How to define degenerative disc disease
Degenerative disc disease is defined as damage that develops in a disc due to the natural breakdown (degeneration) of the spine.
This condition is commonly found in the lumbar spine (lower back) because this section of the spine is responsible for supporting the weight of the body as well as the body’s movement and range of motion. Because of this constant pressure, the discs in the spine can break down over the years, leading to the development of a degenerative disc disease.
The types of degenerative disc diseases include:
- Herniated disc
- Bulging disc
- Disc protrusion
- Annular tear
All of these conditions listed are associated with the breakdown of a spinal disc due to the wear and tear of the spine over several years.
Signs and symptoms of a degenerative disc disease
A damaged disc is not symptomatic on its own. In fact, many adults have experienced a mild version of degenerative disc disease and have never noticed it. Symptoms and pain only arise when a piece of the damaged disc presses against a nearby nerve root. When this happens, the following symptoms can occur:
- Muscle weakness, numbness or tingling
- Pins and needles feeling
- Limited mobility
- Loss of bowel or bladder control (If this happens, seek immediate medical attention.)
The pain can actually travel along the entire nerve pathway and into the arms or legs. That is why a herniated disc in the lower back may cause pain and muscle weakness in the leg or foot.
Taking steps toward a treatment for degenerative disc disease
For many patients, the first step toward pain relief is to schedule an appointment with your physician to diagnose your condition. Once your condition is diagnosed, your physician can recommend several treatment options based on the cause, severity and location of your pain as well as your medical history and lifestyle.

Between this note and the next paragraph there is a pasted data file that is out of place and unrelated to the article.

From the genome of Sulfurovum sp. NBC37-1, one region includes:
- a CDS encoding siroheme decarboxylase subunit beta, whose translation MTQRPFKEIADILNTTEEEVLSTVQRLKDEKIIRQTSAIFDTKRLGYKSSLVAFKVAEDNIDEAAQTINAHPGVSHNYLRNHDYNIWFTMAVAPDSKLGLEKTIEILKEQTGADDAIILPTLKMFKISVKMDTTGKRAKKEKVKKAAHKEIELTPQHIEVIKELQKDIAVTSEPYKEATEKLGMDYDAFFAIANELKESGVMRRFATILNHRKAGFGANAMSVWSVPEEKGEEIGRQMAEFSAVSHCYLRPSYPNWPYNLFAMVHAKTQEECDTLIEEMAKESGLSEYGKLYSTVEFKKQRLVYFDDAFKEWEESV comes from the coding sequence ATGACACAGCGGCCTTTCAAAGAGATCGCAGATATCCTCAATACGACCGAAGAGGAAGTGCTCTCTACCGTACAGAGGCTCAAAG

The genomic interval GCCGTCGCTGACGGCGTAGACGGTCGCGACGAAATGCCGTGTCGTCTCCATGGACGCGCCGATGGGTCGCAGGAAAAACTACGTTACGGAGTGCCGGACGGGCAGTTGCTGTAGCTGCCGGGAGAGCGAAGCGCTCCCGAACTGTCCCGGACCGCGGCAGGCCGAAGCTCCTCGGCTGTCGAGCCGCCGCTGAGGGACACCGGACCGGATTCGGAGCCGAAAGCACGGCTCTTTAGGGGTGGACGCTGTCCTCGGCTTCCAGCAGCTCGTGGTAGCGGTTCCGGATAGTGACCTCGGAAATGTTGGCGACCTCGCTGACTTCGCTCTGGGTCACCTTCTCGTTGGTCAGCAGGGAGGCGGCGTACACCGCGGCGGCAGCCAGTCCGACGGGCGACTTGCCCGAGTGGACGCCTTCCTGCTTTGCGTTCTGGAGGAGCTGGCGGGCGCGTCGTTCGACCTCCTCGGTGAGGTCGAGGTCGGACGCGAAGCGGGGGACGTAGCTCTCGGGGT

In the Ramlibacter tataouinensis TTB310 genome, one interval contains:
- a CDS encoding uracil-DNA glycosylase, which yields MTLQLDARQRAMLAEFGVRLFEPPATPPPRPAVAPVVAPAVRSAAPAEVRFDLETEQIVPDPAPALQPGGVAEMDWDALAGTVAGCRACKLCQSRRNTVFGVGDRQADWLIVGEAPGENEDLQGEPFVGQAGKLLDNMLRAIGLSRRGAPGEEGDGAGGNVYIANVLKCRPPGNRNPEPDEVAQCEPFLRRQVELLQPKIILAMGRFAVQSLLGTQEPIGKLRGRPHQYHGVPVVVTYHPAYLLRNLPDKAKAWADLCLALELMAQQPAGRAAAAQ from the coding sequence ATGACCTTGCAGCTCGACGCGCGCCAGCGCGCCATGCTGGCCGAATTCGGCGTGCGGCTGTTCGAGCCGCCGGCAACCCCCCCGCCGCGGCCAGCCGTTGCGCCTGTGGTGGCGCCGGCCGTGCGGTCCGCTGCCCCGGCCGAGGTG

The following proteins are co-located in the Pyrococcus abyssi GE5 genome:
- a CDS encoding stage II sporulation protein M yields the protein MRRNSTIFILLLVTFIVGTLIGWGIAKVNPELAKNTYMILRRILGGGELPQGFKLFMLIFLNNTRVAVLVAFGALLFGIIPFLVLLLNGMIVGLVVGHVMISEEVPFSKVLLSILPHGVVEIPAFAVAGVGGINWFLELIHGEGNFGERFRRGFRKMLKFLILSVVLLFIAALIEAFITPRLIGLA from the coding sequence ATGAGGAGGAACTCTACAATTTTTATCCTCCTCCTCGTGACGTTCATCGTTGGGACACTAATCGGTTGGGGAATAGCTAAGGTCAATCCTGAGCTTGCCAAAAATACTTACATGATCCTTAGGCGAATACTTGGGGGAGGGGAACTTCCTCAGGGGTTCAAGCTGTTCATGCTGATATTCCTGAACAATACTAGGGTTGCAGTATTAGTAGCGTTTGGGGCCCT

The first round of treatment will often be conservative therapy, which includes any type of nonsurgical treatment option to reduce the pressure on the pinched nerve and block the pain signals from reaching your brain. These treatment methods include:
- Pain medication
- Chiropractic care
- Physical therapy
- Lifestyle changes (weight loss and exercise)
- Stretching and yoga
These conservative treatments are often effective in pain relief, though sometimes it takes several months before any lasting relief is experienced. If you’ve finished your regimen of conservative treatment and you are still in pain, Laser Spine Institute may be able to help you find relief through our minimally invasive spine surgery.
Often the clinically appropriate first choice over traditional open back surgery, our minimally invasive stabilization surgery can treat a degenerative disc by removing the disc and replacing it with an artificial disc and bone grafts. This allows our patients to maintain a more natural range of motion after surgery compared to the metal cage used during traditional spinal fusion. In some cases where the disc is not severely damaged, a small portion can be removed to reduce pressure on the nerve without having to stabilize the spine. This is called a decompression or discectomy surgery and is the most common method of treating a damaged disc in the spine.
For more information about our minimally invasive spine surgery, contact Laser Spine Institute today.